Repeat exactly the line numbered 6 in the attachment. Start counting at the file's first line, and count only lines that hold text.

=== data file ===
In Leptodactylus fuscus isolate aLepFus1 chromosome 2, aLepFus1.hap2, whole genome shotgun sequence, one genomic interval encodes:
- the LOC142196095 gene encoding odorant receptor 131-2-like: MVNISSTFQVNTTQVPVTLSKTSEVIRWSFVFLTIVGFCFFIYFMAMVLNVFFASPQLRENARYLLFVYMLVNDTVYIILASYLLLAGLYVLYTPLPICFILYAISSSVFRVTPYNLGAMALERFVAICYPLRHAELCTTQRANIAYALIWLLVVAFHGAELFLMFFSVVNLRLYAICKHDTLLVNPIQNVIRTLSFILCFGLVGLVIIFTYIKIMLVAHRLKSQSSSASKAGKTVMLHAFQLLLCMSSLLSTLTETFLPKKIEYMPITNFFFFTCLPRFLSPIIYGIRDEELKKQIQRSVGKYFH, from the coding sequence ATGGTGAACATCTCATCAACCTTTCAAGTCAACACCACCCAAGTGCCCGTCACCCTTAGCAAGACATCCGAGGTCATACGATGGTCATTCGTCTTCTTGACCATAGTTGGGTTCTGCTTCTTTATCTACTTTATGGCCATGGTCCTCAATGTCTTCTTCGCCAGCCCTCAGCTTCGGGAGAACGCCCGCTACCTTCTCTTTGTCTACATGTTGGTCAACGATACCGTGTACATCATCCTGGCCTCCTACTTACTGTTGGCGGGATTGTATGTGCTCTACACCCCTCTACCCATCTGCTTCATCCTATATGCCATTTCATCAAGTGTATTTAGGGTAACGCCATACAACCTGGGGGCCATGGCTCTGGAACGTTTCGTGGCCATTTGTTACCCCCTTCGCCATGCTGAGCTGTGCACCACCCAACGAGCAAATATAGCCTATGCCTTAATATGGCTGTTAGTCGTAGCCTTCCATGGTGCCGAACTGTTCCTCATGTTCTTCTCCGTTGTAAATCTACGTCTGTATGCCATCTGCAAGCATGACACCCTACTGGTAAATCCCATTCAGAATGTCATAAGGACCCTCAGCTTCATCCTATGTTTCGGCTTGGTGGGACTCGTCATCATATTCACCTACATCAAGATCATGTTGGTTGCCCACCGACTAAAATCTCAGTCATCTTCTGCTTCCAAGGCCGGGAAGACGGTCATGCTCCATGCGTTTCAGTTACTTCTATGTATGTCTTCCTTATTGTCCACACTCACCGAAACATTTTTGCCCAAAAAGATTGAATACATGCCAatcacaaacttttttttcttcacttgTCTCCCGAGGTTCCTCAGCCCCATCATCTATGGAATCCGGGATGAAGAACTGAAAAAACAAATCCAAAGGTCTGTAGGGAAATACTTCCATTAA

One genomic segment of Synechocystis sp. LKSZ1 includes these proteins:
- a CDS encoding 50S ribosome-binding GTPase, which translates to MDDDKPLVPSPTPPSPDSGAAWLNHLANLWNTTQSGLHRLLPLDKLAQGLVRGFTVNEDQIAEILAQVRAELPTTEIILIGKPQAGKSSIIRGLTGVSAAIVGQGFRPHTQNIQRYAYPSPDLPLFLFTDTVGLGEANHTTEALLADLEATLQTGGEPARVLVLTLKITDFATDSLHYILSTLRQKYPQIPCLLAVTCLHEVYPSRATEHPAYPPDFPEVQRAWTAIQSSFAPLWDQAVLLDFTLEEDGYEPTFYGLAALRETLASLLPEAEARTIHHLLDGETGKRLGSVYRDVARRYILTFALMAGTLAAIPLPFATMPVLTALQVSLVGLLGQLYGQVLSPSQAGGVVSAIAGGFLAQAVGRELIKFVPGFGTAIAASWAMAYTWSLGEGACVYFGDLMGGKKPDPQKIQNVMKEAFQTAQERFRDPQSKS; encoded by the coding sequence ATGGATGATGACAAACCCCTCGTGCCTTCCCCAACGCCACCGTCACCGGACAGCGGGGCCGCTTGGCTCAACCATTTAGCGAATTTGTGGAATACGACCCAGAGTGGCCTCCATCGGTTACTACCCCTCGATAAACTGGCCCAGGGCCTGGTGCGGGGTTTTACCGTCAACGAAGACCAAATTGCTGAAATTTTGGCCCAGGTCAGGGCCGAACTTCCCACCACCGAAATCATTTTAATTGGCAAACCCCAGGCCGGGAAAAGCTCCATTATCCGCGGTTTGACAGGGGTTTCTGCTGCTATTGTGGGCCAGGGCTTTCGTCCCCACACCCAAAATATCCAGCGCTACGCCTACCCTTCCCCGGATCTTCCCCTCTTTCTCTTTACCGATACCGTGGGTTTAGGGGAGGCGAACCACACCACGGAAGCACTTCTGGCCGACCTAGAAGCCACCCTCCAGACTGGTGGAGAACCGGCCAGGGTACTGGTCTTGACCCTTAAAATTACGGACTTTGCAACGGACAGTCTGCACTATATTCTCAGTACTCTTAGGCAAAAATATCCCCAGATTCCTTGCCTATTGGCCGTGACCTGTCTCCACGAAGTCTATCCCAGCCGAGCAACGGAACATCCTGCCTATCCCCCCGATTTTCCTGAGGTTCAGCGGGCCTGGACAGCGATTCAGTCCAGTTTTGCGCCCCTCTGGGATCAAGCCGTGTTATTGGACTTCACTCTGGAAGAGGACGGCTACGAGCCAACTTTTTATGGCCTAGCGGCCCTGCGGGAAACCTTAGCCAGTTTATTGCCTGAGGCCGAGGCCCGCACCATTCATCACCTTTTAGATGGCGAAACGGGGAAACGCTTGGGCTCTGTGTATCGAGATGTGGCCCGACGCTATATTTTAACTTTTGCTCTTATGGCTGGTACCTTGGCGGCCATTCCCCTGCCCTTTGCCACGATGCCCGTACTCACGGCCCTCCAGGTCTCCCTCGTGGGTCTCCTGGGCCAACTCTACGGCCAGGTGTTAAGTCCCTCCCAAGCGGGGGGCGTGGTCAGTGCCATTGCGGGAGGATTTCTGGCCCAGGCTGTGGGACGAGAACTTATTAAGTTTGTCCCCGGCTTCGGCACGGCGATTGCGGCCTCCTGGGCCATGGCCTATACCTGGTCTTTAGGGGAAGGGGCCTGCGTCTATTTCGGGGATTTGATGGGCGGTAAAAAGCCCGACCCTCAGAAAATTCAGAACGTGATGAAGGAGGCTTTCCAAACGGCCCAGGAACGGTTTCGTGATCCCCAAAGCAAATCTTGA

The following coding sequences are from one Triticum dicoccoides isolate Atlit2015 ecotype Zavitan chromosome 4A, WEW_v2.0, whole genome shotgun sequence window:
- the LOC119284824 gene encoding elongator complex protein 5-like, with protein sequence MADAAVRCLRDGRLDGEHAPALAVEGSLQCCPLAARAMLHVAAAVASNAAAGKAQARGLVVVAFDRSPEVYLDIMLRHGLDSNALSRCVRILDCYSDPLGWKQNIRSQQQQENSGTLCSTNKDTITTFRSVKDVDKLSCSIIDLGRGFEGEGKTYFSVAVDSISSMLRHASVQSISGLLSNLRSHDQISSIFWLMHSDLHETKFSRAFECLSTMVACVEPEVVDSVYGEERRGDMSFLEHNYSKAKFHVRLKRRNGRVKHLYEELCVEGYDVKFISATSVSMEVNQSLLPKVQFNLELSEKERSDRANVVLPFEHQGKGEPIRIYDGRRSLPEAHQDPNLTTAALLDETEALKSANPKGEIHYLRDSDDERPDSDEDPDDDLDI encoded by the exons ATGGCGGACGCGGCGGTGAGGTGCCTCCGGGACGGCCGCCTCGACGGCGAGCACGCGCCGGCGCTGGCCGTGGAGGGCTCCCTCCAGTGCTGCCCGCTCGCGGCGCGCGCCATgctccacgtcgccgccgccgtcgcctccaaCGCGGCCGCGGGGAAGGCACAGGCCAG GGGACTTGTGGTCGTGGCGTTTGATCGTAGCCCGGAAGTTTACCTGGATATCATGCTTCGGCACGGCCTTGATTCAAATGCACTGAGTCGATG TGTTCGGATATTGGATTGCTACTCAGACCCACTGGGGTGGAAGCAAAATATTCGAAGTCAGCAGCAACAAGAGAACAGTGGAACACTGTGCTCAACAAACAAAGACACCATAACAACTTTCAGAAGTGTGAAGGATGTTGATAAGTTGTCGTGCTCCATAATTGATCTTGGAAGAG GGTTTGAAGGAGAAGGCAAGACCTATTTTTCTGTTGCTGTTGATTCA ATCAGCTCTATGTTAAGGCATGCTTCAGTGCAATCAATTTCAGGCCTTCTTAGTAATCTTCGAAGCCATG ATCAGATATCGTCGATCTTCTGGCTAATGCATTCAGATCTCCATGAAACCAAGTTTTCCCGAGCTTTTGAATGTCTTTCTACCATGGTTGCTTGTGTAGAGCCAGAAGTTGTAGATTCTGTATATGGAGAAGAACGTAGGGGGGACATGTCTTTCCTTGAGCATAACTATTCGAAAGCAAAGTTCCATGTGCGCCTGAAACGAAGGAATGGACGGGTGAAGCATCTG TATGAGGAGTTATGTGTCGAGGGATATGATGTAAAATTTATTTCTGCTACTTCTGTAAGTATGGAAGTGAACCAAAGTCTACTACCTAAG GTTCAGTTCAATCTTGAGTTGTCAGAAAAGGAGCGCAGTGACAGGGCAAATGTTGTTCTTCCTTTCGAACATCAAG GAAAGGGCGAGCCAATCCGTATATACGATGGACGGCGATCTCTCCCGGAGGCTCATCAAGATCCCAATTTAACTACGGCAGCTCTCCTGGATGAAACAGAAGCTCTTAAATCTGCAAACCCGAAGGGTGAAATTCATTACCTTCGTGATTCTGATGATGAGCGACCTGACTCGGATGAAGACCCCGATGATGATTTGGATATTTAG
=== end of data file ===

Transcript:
- the LOC119284824 gene encoding elongator complex protein 5-like, with protein sequence MADAAVRCLRDGRLDGEHAPALAVEGSLQCCPLAARAMLHVAAAVASNAAAGKAQARGLVVVAFDRSPEVYLDIMLRHGLDSNALSRCVRILDCYSDPLGWKQNIRSQQQQENSGTLCSTNKDTITTFRSVKDVDKLSCSIIDLGRGFEGEGKTYFSVAVDSISSMLRHASVQSISGLLSNLRSHDQISSIFWLMHSDLHETKFSRAFECLSTMVACVEPEVVDSVYGEERRGDMSFLEHNYSKAKFHVRLKRRNGRVKHLYEELCVEGYDVKFISATSVSMEVNQSLLPKVQFNLELSEKERSDRANVVLPFEHQGKGEPIRIYDGRRSLPEAHQDPNLTTAALLDETEALKSANPKGEIHYLRDSDDERPDSDEDPDDDLDI encoded by the exons ATGGCGGACGCGGCGGTGAGGTGCCTCCGGGACGGCCGCCTCGACGGCGAGCACGCGCCGGCGCTGGCCGTGGAGGGCTCCCTCCAGTGCTGCCCGCTCGCGGCGCGCGCCATgctccacgtcgccgccgccgtcgcctccaaCGCGGCCGCGGGGAAGGCACAGGCCAG GGGACTTGTGGTCGTGGCGTTTGATCGTAGCCCGGAAGTTTACCTGGATATCATGCTTCGGCACGGCCTTGATTCAAATGCACTGAGTCGATG TGTTCGGATATTGGATTGCTACTCAGACCCACTGGGGTGGAAGCAAAATATTCGAAGTCAGCAGCAACAAGAGAACAGTGGAACACTGTGCTCAACAAACAAAGACACCATAACAACTTTCAGAAGTGTGAAGGATGTTGATAAGTTGTCGTGCTCCATAATTGATCTTGGAAGAG GGTTTGAAGGAGAAGGCAAGACCTATTTTTCTGTTGCTGTTGATTCA ATCAGCTCTATGTTAAGGCATGCTTCAGTGCAATCAATTTCAGGCCTTCTTAGTAATCTTCGAAGCCATG ATCAGATATCGTCGATCTTCTGGCTAATGCATTCAGATCTCCATGAAACCAAGTTTTCCCGAGCTTTTGAATGTCTTTCTACCATGGTTGCTTGTGTAGAGCCAGAAGTTGTAGATTCTGTATATGGAGAAGAACGTAGGGGGGACATGTCTTTCCTTGAGCATAACTATTCGAAAGCAAAGTTCCATGTGCGCCTGAAACGAAGGAATGGACGGGTGAAGCATCTG TATGAGGAGTTATGTGTCGAGGGATATGATGTAAAATTTATTTCTGCTACTTCTGTAAGTATGGAAGTGAACCAAAGTCTACTACCTAAG GTTCAGTTCAATCTTGAGTTGTCAGAAAAGGAGCGCAGTGACAGGGCAAATGTTGTTCTTCCTTTCGAACATCAAG GAAAGGGCGAGCCAATCCGTATATACGATGGACGGCGATCTCTCCCGGAGGCTCATCAAGATCCCAATTTAACTACGGCAGCTCTCCTGGATGAAACAGAAGCTCTTAAATCTGCAAACCCGAAGGGTGAAATTCATTACCTTCGTGATTCTGATGATGAGCGACCTGACTCGGATGAAGACCCCGATGATGATTTGGATATTTAG